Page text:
11:09 | 17/05/2019 Society
(VEN) - Despite its rapid growth in recent years, the private sector is also displaying its limitations, especially in trade.
The 2018 Provincial Competitiveness Index Report recently released by the Vietnam Chamber of Commerce and Industry (VCCI) shows that private companies still attach great importance to domestic trade, and 66 percent only sell goods and provide services for Vietnamese individuals; 64 percent serve other domestic private companies; and 24 percent serve state-owned enterprises.
In the opinion of economists, private companies prioritize domestic trade because of the potential of the home market with nearly 100 million consumers. The number of Vietnamese private companies doing business with foreign partners remains modest. Therefore, most private companies lack opportunities to participate in global supply chains. In fact, only about 15 percent of Vietnamese private companies sell goods or provide services for foreign businesses; 8.4 percent are capable of direct exports, while 7.4 percent export via a third party.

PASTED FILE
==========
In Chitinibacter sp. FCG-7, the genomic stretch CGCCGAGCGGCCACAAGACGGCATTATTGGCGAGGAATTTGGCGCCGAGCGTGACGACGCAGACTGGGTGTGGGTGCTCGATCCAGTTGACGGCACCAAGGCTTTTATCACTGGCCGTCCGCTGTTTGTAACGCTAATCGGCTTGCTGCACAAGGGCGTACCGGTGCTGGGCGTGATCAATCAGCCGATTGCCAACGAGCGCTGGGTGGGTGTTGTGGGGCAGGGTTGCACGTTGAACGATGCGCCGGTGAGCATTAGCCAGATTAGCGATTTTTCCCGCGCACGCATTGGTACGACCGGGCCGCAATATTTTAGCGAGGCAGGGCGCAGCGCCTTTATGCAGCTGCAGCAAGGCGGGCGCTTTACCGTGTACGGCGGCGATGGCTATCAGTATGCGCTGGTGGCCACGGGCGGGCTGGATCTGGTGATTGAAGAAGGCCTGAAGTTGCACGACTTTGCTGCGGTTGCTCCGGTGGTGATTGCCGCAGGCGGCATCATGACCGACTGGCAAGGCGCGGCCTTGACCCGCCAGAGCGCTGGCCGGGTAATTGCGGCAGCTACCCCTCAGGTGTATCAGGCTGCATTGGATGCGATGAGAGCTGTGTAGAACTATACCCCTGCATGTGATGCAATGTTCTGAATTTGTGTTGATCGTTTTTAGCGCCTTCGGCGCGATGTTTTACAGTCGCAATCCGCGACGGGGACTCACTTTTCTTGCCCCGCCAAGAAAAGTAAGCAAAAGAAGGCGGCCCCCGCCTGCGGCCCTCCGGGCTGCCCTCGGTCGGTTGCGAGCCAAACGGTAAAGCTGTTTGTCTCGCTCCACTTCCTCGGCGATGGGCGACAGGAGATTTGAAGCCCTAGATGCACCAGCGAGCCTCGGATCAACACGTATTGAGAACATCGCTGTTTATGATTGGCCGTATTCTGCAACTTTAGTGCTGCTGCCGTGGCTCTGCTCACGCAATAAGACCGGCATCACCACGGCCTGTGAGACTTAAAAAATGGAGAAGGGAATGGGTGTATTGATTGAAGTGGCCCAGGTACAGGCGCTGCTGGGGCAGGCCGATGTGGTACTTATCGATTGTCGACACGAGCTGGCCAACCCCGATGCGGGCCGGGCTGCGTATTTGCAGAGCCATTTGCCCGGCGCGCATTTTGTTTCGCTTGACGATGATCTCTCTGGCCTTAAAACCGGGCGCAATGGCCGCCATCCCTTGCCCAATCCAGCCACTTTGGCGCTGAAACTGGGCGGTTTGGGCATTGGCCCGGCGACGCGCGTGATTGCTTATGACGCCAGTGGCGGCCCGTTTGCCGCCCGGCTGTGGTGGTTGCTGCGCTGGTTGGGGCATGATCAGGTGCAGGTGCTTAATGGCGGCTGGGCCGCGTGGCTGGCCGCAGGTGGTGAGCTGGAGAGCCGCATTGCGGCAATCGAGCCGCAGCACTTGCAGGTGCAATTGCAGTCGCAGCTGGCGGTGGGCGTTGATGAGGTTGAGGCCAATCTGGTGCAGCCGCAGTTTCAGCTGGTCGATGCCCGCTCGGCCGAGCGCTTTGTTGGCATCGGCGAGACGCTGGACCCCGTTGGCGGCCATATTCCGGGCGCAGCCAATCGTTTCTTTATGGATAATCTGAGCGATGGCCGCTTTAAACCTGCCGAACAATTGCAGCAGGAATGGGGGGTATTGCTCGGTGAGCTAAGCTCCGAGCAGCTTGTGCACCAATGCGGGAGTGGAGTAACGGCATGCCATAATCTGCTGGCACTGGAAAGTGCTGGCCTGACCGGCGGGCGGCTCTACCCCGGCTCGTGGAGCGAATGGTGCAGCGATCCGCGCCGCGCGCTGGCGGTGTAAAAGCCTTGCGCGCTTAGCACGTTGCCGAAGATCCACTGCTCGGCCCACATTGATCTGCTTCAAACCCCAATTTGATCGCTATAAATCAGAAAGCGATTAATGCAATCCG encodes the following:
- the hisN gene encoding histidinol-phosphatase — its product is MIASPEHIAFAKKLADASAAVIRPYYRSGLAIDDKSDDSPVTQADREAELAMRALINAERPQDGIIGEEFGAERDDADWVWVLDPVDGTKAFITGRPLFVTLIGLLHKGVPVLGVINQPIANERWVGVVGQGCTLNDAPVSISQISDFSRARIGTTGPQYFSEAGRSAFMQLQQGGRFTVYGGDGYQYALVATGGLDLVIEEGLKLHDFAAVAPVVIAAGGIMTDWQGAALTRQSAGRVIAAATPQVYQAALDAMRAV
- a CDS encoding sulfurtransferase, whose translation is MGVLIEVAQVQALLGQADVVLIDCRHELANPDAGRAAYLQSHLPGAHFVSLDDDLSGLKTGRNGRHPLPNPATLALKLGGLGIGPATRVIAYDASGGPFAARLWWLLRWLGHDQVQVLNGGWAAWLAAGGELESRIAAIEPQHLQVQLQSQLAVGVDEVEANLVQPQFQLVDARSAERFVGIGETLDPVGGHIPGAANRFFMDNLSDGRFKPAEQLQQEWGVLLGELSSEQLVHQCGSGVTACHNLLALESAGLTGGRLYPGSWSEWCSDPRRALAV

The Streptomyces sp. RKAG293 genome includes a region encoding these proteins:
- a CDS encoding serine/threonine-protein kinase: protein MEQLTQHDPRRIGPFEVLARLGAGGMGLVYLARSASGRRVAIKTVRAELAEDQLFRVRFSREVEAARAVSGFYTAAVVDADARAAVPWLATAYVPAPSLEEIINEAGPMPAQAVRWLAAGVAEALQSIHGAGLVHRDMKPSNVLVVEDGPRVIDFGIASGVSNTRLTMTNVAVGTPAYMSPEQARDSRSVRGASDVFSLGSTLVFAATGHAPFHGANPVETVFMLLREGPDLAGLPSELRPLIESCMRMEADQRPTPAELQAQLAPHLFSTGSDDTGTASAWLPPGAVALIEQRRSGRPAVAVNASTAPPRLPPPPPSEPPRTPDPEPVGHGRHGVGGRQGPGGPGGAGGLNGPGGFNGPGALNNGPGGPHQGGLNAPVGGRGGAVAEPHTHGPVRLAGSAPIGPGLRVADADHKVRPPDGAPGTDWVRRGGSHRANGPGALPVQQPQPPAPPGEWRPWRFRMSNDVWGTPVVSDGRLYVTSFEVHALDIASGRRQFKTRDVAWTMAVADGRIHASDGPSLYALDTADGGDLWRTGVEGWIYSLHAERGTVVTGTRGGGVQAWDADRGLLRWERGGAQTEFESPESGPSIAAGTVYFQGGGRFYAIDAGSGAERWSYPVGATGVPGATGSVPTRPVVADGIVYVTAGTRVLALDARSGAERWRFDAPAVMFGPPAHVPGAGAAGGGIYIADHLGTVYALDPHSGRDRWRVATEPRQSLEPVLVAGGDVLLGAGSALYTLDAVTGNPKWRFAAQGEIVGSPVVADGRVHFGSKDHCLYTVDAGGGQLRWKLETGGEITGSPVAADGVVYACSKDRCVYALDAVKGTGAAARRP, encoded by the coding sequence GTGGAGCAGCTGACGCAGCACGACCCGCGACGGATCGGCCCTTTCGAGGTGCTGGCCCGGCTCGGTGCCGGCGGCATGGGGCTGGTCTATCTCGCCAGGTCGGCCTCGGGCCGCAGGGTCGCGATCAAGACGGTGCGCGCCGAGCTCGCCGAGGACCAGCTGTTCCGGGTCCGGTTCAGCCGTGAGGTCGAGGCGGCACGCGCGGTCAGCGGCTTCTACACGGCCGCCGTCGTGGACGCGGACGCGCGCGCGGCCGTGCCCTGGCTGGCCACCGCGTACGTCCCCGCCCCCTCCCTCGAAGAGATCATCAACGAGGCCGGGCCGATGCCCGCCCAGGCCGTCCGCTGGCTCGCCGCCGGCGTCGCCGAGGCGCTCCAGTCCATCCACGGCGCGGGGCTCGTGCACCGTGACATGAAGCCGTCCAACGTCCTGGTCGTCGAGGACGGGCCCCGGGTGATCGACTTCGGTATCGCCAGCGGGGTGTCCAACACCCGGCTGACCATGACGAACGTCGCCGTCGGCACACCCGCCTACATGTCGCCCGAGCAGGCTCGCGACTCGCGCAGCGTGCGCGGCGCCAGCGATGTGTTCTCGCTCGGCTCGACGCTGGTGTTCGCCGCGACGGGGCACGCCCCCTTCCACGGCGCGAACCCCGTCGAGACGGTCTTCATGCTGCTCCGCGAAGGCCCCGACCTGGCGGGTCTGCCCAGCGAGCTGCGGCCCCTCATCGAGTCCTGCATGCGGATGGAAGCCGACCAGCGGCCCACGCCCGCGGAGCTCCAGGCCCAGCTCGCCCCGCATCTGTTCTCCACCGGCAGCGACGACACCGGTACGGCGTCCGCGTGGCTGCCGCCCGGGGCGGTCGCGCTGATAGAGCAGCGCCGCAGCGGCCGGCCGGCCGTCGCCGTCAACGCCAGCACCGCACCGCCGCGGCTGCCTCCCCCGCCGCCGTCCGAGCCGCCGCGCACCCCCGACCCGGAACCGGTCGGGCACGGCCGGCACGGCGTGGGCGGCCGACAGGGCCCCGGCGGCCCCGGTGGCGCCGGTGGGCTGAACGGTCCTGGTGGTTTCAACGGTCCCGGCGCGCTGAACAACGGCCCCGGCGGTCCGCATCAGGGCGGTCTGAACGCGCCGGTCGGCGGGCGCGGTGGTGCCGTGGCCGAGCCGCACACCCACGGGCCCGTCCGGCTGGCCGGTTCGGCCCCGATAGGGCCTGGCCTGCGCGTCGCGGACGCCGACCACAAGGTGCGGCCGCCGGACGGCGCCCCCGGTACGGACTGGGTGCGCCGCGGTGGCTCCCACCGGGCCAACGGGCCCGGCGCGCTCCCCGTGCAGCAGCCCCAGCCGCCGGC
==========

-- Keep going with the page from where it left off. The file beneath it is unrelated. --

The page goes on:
The VCCI report also raises concerns that despite numerous efforts by policy makers and others to promote private sector participation in global trade, the desired results have yet to be achieved. Only about 21 percent of Vietnamese small and medium enterprises have participated in global value chains, against 46 percent in the ASEAN region.
At a recent forum on private sector development prospects in 2019, held in Hanoi, economist, Dr. Tran Dinh Thien said Vietnam has been implementing a policy of renovation for three decades, but the private sector, which in principle should be a major contributor to the country's gross domestic product (GDP), currently contributes less than 10 percent to Vietnam's GDP. According to Dr. Thien, the number of large private groups remains very limited, and they attach greater importance to speculation than to investment in production and global competition.
Economists proposed two policy orientations for private sector development.
First, to build trust in foreign partnerships and encourage them to expand operations, domestic companies should be provided with knowledge of protection regulations in the Law on Commercial Arbitration and the Comprehensive and Progressive Agreement for Trans-Pacific Partnership (CPTPP).
Second, a comprehensive policy is required that considers dispute resolution mechanisms as a pillar of solutions to improve the quality of infrastructure and human resources, reform the legal system and the quality of domestic management.